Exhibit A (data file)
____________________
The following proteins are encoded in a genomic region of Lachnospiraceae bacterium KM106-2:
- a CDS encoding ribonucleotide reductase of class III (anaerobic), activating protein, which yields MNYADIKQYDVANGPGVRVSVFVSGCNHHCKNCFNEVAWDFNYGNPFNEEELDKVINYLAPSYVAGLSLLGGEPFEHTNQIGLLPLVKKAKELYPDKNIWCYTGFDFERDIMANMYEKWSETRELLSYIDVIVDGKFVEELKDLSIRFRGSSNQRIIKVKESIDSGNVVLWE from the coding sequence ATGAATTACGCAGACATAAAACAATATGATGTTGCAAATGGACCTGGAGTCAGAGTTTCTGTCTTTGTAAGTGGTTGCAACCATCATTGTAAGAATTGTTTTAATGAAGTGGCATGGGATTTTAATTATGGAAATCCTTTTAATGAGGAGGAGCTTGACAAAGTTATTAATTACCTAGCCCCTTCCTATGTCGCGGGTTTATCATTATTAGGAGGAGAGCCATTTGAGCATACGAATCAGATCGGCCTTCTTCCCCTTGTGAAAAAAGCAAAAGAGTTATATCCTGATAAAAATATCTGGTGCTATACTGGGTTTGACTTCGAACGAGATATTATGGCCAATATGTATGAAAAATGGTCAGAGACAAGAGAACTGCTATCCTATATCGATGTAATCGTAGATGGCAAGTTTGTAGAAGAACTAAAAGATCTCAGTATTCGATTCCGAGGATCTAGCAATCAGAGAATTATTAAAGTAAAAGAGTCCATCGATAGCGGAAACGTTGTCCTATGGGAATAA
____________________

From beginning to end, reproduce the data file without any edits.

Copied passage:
The following proteins are encoded in a genomic region of Lachnospiraceae bacterium KM106-2:
- a CDS encoding ribonucleotide reductase of class III (anaerobic), activating protein, which yields MNYADIKQYDVANGPGVRVSVFVSGCNHHCKNCFNEVAWDFNYGNPFNEEELDKVINYLAPSYVAGLSLLGGEPFEHTNQIGLLPLVKKAKELYPDKNIWCYTGFDFERDIMANMYEKWSETRELLSYIDVIVDGKFVEELKDLSIRFRGSSNQRIIKVKESIDSGNVVLWE from the coding sequence ATGAATTACGCAGACATAAAACAATATGATGTTGCAAATGGACCTGGAGTCAGAGTTTCTGTCTTTGTAAGTGGTTGCAACCATCATTGTAAGAATTGTTTTAATGAAGTGGCATGGGATTTTAATTATGGAAATCCTTTTAATGAGGAGGAGCTTGACAAAGTTATTAATTACCTAGCCCCTTCCTATGTCGCGGGTTTATCATTATTAGGAGGAGAGCCATTTGAGCATACGAATCAGATCGGCCTTCTTCCCCTTGTGAAAAAAGCAAAAGAGTTATATCCTGATAAAAATATCTGGTGCTATACTGGGTTTGACTTCGAACGAGATATTATGGCCAATATGTATGAAAAATGGTCAGAGACAAGAGAACTGCTATCCTATATCGATGTAATCGTAGATGGCAAGTTTGTAGAAGAACTAAAAGATCTCAGTATTCGATTCCGAGGATCTAGCAATCAGAGAATTATTAAAGTAAAAGAGTCCATCGATAGCGGAAACGTTGTCCTATGGGAATAA